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The Budget has introduced a raft of measures meaning positive changes to pension allowances.

The changes give you extra scope and flexibility to pay more into your pension for longer, so it’s good news if you’re not ready to retire just yet and want to make sure you’re well set up for the future.

Let’s take a closer look at what was announced…

Tax-free pension limits raised

From April 6th, the pensions annual tax-free allowance will be raised by half – increasing from £40,000 to £60,000. Although this sounds like a lot and many savers will not reach this limit, it can be helpful for those looking to pay in extra to their pension to make up for any lost years where they haven’t been able to save.

Lifetime allowance charge to be scrapped

The Lifetime Allowance – the maximum amount you can draw from pensions in your lifetime without paying extra tax – currently stands at £1.07m, so if you go over this allowance, you will pay a tax charge when you access the money in excess of this limit. In a significant move, the government is scrapping the charge in April 2023, and then abolishing the allowance completely next year, so long as the legislation is passed. Although it might sound like a big number, saving regularly into a pension for many years can mean you end up with a large pension pot, especially when you add employer contributions on top. This should simplify the pension tax system for many people. 

Changes to the Tapered Annual Allowance

The Tapered Annual Allowance currently applies to people whose “threshold income” is above £200,000 and their “adjusted income” is over £240,000, thus limiting the amount of tax relief you can get on your pension savings if you’re a high earner. But following the Budget, anyone in this category will benefit from the minimum Tapered Annual Allowance being raised from £4,000 to £10,000, and the adjusted income threshold for the Tapered Annual Allowance increasing from £240,000 to £260,000.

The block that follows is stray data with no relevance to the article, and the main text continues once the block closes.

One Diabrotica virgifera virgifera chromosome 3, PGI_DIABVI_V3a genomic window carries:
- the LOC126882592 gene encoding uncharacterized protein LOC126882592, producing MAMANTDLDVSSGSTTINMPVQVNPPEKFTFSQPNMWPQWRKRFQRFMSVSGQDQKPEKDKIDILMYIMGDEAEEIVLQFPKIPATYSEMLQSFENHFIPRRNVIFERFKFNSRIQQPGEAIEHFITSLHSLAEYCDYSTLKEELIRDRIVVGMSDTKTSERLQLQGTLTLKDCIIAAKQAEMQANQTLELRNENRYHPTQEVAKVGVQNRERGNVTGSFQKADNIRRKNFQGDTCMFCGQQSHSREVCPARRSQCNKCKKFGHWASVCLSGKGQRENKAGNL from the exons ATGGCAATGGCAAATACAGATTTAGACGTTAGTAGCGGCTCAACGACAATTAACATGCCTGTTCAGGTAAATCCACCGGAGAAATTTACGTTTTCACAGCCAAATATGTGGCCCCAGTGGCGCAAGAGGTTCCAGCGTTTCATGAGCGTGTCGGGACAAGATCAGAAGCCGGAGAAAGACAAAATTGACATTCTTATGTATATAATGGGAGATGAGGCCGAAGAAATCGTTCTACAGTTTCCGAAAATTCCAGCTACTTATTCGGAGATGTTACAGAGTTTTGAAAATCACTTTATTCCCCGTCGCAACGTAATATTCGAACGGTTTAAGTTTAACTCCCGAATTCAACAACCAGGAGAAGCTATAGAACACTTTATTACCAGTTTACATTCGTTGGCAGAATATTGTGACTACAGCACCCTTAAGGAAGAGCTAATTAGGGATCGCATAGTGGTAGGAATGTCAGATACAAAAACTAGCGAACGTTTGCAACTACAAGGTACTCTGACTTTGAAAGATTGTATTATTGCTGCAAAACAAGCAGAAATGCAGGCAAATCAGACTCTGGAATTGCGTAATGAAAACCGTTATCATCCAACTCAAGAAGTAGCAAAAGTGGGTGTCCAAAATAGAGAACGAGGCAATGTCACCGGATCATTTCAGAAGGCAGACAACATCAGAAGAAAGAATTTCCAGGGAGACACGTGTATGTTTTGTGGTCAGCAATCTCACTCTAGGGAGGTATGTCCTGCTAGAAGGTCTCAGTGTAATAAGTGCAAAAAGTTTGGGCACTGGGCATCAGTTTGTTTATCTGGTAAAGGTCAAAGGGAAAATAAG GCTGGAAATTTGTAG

Money Purchase Annual Allowance to increase

If you want to access money from a defined contribution pension pot, which includes your Creative Pension Trust account, the total tax-relieved pension savings you can make each year after you draw from your pension, is then limited. This is known as the Money Purchase Annual Allowance (MPAA). The government is increasing the MPAA to £10,000 from April 2023. This means that if you need to access your pension savings to top up your income, but still want to save into your pension, you now have greater flexibility.

(It’s worth noting there are some circumstances when you can access pension pots withouth being limited to the Money Purchase Annual Allowance. This normally applies to small pots of £10,000 and under.)

Pension Commencement Lump Sum frozen

When you access your pension, one-quarter can be accessed free of income tax. This is known as the Pension Commencement Lump Sum (PCLS), or tax-free cash. Following the Budget, the maximum PCLS for most people will remain at £268,275 and then be frozen. So, although the Lifetime Allowance is set to be abolished, the tax-free cash amount you can access won’t increase in line with it.

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